The exercise is a simple one of, first, writing down to yourself what others in your family could do or say to you that would make you feel better about them and yourself, and second, getting together with other family members (one or several) to write down a combined list. This is not a materialistic “gift” list (although most of us like to receive gifts), but an action list – things that could be done or said right now, today, and which are easily done. Some examples:
- Saying hello pleasantly when you arrive home.
- Doing small, unsolicited favors.
- Asking how the day went (and really wanting to know).
- Reading aloud an item from a newspaper, magazine or book.
Try not to make others feel guilty about not having done items in your list — simply try to be straight and open about things you might really appreciate in the future. Interactions you have with people today and tomorrow are not those you had with them yesterday.
When counselors asked people to try the above exercise as a family, some said it makes them feel silly and clumsy. But trying it is strongly recommended anyway, for two reasons: (1) If you feel awkward about it, you probably are not doing enough of it, and (2) DOING small and seemingly simple things really adds up in how you relate overall to people close to you. This applies to friends, too.
How to Raise A Touchy Subject
How can I raise a touchy subject? “I crashed the car.” “I’m flunking English.” “I think I’m pregnant.” “I don’t think you communicate well with me.”
This last question was asked by a Palo Alto High School student during an early discussion of the LifeSkills Program. Tough issues go both ways between parents and teens.
People will often refrain from raising important issues because they don’t want to “rock the boat.” So disputes or disagreements stay unresolved and grow — until whole areas of your lives go undiscussed and can erupt.
Communicating doesn’t mean just talking. It covers the whole scope of interaction — body-language, tone of voice and words. Silence itself is a powerful message.
LifeSkills ideas can help open up such closed areas — which virtually all families have to one degree or another — by suggesting as an opening question: “What do you think about this or that?” You can ask yourself such questions, too, as you read the materials.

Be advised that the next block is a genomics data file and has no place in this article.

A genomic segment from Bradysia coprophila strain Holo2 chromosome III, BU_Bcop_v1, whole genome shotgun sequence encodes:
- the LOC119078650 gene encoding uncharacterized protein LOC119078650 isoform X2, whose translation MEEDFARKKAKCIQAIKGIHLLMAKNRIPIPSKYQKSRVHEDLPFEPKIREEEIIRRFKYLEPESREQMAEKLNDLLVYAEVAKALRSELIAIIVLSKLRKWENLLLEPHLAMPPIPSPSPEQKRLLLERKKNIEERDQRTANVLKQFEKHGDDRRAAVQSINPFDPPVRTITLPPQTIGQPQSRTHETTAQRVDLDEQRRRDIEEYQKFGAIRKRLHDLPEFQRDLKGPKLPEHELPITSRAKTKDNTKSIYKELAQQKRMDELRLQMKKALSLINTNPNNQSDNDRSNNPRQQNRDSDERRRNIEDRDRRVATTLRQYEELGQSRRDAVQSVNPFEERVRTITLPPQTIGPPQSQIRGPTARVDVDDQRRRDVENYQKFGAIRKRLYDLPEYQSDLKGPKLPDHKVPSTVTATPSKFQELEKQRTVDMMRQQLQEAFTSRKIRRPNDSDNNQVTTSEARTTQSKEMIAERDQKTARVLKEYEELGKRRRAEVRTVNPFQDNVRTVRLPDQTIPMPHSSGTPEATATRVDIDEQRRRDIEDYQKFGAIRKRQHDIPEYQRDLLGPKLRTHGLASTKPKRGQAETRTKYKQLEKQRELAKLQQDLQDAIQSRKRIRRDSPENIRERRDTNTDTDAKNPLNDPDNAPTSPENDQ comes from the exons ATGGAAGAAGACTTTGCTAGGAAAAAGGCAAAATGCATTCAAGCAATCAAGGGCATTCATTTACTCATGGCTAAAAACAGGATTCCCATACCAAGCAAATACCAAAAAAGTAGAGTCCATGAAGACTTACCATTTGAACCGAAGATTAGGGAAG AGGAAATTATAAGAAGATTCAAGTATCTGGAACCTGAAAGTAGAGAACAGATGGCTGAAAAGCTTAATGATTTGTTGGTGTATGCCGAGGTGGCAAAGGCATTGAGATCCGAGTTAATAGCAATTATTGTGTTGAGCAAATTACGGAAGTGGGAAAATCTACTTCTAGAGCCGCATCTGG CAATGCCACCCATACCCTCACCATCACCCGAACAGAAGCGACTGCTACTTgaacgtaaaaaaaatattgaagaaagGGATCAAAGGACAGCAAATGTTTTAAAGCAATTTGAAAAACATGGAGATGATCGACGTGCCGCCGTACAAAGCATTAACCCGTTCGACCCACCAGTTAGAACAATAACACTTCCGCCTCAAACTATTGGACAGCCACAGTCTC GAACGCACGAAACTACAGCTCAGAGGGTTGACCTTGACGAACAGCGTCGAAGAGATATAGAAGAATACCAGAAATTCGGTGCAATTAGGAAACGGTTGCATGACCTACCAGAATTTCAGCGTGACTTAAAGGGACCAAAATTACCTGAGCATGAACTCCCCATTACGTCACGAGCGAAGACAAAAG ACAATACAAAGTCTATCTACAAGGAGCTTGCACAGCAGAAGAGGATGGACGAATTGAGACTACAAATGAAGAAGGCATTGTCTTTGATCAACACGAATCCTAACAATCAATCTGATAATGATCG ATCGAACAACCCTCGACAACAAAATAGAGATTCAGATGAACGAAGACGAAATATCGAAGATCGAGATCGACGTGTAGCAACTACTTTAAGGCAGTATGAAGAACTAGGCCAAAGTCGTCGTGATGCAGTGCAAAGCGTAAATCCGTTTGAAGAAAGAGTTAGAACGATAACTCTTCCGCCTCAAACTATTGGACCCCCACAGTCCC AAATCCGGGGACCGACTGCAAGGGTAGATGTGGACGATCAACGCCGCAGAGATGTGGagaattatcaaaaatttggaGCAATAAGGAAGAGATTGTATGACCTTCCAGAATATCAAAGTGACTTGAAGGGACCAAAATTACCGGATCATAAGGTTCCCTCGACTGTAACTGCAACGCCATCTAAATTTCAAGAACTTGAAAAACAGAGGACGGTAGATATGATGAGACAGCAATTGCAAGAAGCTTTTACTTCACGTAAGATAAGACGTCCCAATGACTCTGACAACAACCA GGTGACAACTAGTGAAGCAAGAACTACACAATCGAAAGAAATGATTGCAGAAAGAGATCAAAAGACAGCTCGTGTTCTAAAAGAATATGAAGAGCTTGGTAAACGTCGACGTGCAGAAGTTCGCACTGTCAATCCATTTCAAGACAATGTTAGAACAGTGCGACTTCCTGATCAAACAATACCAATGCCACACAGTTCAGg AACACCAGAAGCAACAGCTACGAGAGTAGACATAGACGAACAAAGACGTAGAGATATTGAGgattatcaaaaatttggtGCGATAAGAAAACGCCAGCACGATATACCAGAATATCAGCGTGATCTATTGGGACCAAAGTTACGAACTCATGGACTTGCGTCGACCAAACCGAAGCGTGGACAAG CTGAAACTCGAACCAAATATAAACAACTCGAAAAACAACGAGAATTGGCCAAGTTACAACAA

THE ANSWERS depend a lot on the family involved. It’s probably not a good idea to say, “I don’t think you’re communicating well with me,” unless you want a defensive, hurt and angry, response.
Touchy subjects — where issues are loaded — require both parents and teens to be especially considerate of one another. To improve communication, tell family members, in your own words, that you would enjoy spending more time with them and talking more.
Invite family members to spend more time with you — suggest specific times or activities you’d all enjoy.
A Simple Matter of Doing
Good interactions with others around you don’t just happen by accident. And they don’t happen by themselves. You need to be involved in the process of making them happen. Involvement is the central element, the key that unlocks happier, more personally fulfilling relationships.
Involvement isn’t simply talking, as important as that is. It means actively doing things that make others feel better about themselves and about you — which also makes you feel better about yourself.
For example, consider how differently someone would feel in two alternative situations:
A parent arrives home with a carload of groceries, and...
1. The young person in the house stays on the sofa watching TV and gets up only after being asked, complaining all the while (verbally or non-verbally);
2. The young person hears the car, greets the parent at the door and without being asked pitches in to help unload and put away the groceries — chatting pleasantly with the parent while helping.
Or this scenario:
A parent hears a young person arrive home, and ...
1. Gives a cursory greeting and continues reading the paper, watching TV or fixing dinner, then complains that the young person didn’t empty the garbage the night before or complete other chores.